Bill's Transcripts

Lateline - Iraq; National Security Legislation;

E&OE TRANSCRIPT

TELEVISION INTERVIEW

LATELINE

WEDNESDAY, 1 OCTOBER 2014

 

SUBJECT/S: Iraq; National Security Legislation; Burqa; Abbott Government's unfair and disastrous Budget; Polls.  

 

EMMA ALBERICI: Our top story is about Australian Air Force planes beginning support missions in Iraq and the passage through Parliament of the new security laws, both with bipartisan support. I spoke earlier this evening to Opposition Leader Bill Shorten, who was in our Parliament House studio. Bill Shorten, welcome.

BILL SHORTEN, LEADER OF THE OPPOSITION: Good evening, Emma.

ALBERICI: Do you have any concerns about Australia's military deployment to Iraq?

SHORTEN: Labor has supported the humanitarian intervention in Iraq, but we've spelled out principles for our engagement. It's an incredibly difficult and serious decision to make. We've said that it's important that the Iraqi Government is supportive of the intervention. We've made it clear that we see our role as confined to Iraq. We've also made it clear that we don't want to see ground combat units committed to direct conflict with ISIS. We've also said that we want to make sure that the Iraqi Government and its troops behave appropriately. We're pleased that there's an international coalition. We're pleased, I think very importantly, that Middle Eastern nations are shouldering some of the load here to deal with the terror threat in Iraq.

ALBERICI: Is there a fear of mission creep, any circumstances where you can envisage the ADF deployed to Syria or where boots on the ground might be ultimately necessary to fulfil the task of destroying ISIS?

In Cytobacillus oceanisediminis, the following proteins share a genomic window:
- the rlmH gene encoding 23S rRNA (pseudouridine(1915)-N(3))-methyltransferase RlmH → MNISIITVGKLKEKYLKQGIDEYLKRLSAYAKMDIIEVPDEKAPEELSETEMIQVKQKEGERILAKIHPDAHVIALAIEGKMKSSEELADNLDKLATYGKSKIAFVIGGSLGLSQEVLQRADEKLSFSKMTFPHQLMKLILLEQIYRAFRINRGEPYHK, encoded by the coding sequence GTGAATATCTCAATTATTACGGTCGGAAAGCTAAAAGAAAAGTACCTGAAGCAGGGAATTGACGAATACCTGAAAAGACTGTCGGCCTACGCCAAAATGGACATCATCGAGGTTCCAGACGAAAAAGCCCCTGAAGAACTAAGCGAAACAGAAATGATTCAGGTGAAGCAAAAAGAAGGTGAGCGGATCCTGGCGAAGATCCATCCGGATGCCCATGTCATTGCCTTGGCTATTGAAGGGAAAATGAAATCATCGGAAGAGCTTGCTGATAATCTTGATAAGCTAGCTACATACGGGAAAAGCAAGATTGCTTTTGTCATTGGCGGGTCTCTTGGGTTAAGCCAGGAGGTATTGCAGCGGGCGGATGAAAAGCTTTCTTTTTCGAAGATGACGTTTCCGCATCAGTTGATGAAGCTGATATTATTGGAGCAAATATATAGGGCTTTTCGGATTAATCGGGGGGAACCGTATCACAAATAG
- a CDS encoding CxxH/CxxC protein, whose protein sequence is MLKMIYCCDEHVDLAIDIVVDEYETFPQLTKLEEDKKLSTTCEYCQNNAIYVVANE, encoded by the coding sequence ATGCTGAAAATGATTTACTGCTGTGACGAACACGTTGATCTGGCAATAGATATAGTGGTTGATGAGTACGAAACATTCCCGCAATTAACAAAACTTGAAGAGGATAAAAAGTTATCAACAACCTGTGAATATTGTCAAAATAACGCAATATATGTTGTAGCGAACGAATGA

SHORTEN: Well I think there's two points in what you're saying. First of all, it is important that we're vigilant about mission creep. Labor took a principled position against the Gulf War in 2003 and I think that was the correct call and history's vindicated that. In this case though, we're clear about our principles. The Government's been open with us about what they're doing and their objectives. In terms of further engagement in Syria or formed up combat units on the ground in Iraq, the case hasn't been made and the Government's made it clear to us that's not what they're contemplating.

ALBERICI: But you say you want to confine operations to Iraq and yet it's quite clear that Islamic State fighters started this campaign in Syria and continue to inflict a lot of damage in that country. If the ultimate objective is to destroy them, don't you need to attack them at their root?

SHORTEN: You're right. This ISIS - ISIL organisation, and indeed other terror organisations, are operating across the borders. But what's been made abundantly clear to us is the Iraqi Government does want our assistance. The Syrian situation is a lot more complex. The Americans are making their decisions, but there are other nations who are doing the same as Australia and confining their military contribution to Iraq. Ultimately the - I don't think that by military force alone you can drain the swamp of terrorism anyway. What we need to see is a government of national unity in Iraq reaching out to all of the diverse groups there. We need to see Middle Eastern countries stepping up, which they're doing here. Australian military contribution alone isn't going to fix these matters, but I believe that so far the steps we've been taken are measured, they're appropriate and it's clear that other nations have a similar view to Australia's.

ALBERICI: Now that Islamic State fighters are clearly melding into the population, they're not gathering in easily identifiable groups of soldiers, how do you target them with air strikes alone?

SHORTEN: Well they, there will have to be an effort made by the Iraqi Government in terms of reclaiming the security and stability of its borders and what happens within them.

ALBERICI: But if the Iraqi Government continues to prove impotent, its troops continue to prove no match for Islamic State militants, what next?